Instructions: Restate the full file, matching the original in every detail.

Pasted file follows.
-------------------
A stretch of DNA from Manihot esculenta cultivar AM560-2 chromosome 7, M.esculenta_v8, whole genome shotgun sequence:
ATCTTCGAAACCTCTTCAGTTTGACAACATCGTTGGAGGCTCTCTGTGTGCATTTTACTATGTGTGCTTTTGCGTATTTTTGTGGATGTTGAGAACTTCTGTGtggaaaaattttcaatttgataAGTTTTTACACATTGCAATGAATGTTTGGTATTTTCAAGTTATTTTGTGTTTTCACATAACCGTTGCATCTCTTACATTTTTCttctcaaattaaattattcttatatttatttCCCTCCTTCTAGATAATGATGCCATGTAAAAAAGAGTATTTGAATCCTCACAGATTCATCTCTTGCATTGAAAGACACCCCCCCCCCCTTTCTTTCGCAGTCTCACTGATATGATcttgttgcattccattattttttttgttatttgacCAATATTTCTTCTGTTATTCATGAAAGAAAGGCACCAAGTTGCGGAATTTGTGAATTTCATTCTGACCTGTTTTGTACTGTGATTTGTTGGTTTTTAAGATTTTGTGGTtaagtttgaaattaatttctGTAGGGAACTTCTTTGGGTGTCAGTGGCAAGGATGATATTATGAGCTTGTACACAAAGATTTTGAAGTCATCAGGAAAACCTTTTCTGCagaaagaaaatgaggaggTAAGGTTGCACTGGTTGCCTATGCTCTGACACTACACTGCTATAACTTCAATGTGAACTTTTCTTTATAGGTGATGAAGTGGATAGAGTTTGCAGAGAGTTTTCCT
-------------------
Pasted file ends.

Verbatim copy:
A stretch of DNA from Manihot esculenta cultivar AM560-2 chromosome 7, M.esculenta_v8, whole genome shotgun sequence:
ATCTTCGAAACCTCTTCAGTTTGACAACATCGTTGGAGGCTCTCTGTGTGCATTTTACTATGTGTGCTTTTGCGTATTTTTGTGGATGTTGAGAACTTCTGTGtggaaaaattttcaatttgataAGTTTTTACACATTGCAATGAATGTTTGGTATTTTCAAGTTATTTTGTGTTTTCACATAACCGTTGCATCTCTTACATTTTTCttctcaaattaaattattcttatatttatttCCCTCCTTCTAGATAATGATGCCATGTAAAAAAGAGTATTTGAATCCTCACAGATTCATCTCTTGCATTGAAAGACACCCCCCCCCCCTTTCTTTCGCAGTCTCACTGATATGATcttgttgcattccattattttttttgttatttgacCAATATTTCTTCTGTTATTCATGAAAGAAAGGCACCAAGTTGCGGAATTTGTGAATTTCATTCTGACCTGTTTTGTACTGTGATTTGTTGGTTTTTAAGATTTTGTGGTtaagtttgaaattaatttctGTAGGGAACTTCTTTGGGTGTCAGTGGCAAGGATGATATTATGAGCTTGTACACAAAGATTTTGAAGTCATCAGGAAAACCTTTTCTGCagaaagaaaatgaggaggTAAGGTTGCACTGGTTGCCTATGCTCTGACACTACACTGCTATAACTTCAATGTGAACTTTTCTTTATAGGTGATGAAGTGGATAGAGTTTGCAGAGAGTTTTCCT